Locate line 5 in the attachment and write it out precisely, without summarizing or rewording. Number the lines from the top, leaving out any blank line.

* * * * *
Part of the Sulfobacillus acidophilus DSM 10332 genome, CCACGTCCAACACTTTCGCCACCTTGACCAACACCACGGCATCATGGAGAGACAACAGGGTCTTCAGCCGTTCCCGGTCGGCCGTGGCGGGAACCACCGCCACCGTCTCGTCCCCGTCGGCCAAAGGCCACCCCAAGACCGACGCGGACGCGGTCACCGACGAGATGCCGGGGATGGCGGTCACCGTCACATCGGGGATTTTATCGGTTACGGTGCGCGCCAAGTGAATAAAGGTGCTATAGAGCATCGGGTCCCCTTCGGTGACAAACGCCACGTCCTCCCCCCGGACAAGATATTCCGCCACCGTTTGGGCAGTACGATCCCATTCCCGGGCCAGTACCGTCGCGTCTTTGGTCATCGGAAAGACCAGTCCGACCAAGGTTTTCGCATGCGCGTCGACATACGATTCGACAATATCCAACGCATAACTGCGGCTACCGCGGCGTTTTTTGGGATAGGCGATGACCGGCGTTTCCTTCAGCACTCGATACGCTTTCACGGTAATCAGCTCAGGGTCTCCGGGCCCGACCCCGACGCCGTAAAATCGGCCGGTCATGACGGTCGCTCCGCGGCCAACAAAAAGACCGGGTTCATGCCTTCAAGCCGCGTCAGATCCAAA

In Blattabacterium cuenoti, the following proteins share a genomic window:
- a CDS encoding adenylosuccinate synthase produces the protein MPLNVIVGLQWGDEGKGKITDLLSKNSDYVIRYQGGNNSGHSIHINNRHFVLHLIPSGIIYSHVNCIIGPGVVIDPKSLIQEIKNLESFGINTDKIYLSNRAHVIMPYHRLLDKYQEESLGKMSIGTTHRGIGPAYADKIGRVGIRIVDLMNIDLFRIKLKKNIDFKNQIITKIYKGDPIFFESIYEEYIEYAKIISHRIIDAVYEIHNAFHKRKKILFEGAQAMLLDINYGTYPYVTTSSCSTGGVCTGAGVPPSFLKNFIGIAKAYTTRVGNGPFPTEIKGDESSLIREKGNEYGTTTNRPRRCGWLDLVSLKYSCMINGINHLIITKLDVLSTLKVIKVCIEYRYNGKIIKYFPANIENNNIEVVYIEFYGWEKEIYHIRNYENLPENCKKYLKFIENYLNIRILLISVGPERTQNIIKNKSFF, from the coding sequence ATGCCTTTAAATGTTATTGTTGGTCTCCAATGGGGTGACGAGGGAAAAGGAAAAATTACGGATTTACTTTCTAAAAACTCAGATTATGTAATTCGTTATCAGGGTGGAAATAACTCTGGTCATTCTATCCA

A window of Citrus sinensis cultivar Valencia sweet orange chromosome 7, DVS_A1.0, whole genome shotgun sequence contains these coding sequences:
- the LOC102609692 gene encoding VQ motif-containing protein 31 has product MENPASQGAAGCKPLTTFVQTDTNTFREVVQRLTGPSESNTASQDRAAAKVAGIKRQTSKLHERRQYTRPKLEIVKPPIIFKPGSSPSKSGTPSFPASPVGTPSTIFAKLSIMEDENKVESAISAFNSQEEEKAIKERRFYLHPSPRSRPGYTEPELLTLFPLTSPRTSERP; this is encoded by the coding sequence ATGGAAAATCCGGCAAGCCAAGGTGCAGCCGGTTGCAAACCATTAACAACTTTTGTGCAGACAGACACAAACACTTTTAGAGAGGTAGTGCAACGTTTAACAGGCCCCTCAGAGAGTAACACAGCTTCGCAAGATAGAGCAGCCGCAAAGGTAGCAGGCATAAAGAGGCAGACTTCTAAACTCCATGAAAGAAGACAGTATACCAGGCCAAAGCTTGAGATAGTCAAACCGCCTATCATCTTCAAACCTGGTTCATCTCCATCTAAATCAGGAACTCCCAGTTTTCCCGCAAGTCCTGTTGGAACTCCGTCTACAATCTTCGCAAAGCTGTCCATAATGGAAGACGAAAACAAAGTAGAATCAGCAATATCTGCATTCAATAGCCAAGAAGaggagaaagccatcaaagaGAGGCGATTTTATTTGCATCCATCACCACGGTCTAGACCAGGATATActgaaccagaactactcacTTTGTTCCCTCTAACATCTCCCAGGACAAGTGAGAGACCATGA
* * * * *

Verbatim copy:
- the LOC102609692 gene encoding VQ motif-containing protein 31 has product MENPASQGAAGCKPLTTFVQTDTNTFREVVQRLTGPSESNTASQDRAAAKVAGIKRQTSKLHERRQYTRPKLEIVKPPIIFKPGSSPSKSGTPSFPASPVGTPSTIFAKLSIMEDENKVESAISAFNSQEEEKAIKERRFYLHPSPRSRPGYTEPELLTLFPLTSPRTSERP; this is encoded by the coding sequence ATGGAAAATCCGGCAAGCCAAGGTGCAGCCGGTTGCAAACCATTAACAACTTTTGTGCAGACAGACACAAACACTTTTAGAGAGGTAGTGCAACGTTTAACAGGCCCCTCAGAGAGTAACACAGCTTCGCAAGATAGAGCAGCCGCAAAGGTAGCAGGCATAAAGAGGCAGACTTCTAAACTCCATGAAAGAAGACAGTATACCAGGCCAAAGCTTGAGATAGTCAAACCGCCTATCATCTTCAAACCTGGTTCATCTCCATCTAAATCAGGAACTCCCAGTTTTCCCGCAAGTCCTGTTGGAACTCCGTCTACAATCTTCGCAAAGCTGTCCATAATGGAAGACGAAAACAAAGTAGAATCAGCAATATCTGCATTCAATAGCCAAGAAGaggagaaagccatcaaagaGAGGCGATTTTATTTGCATCCATCACCACGGTCTAGACCAGGATATActgaaccagaactactcacTTTGTTCCCTCTAACATCTCCCAGGACAAGTGAGAGACCATGA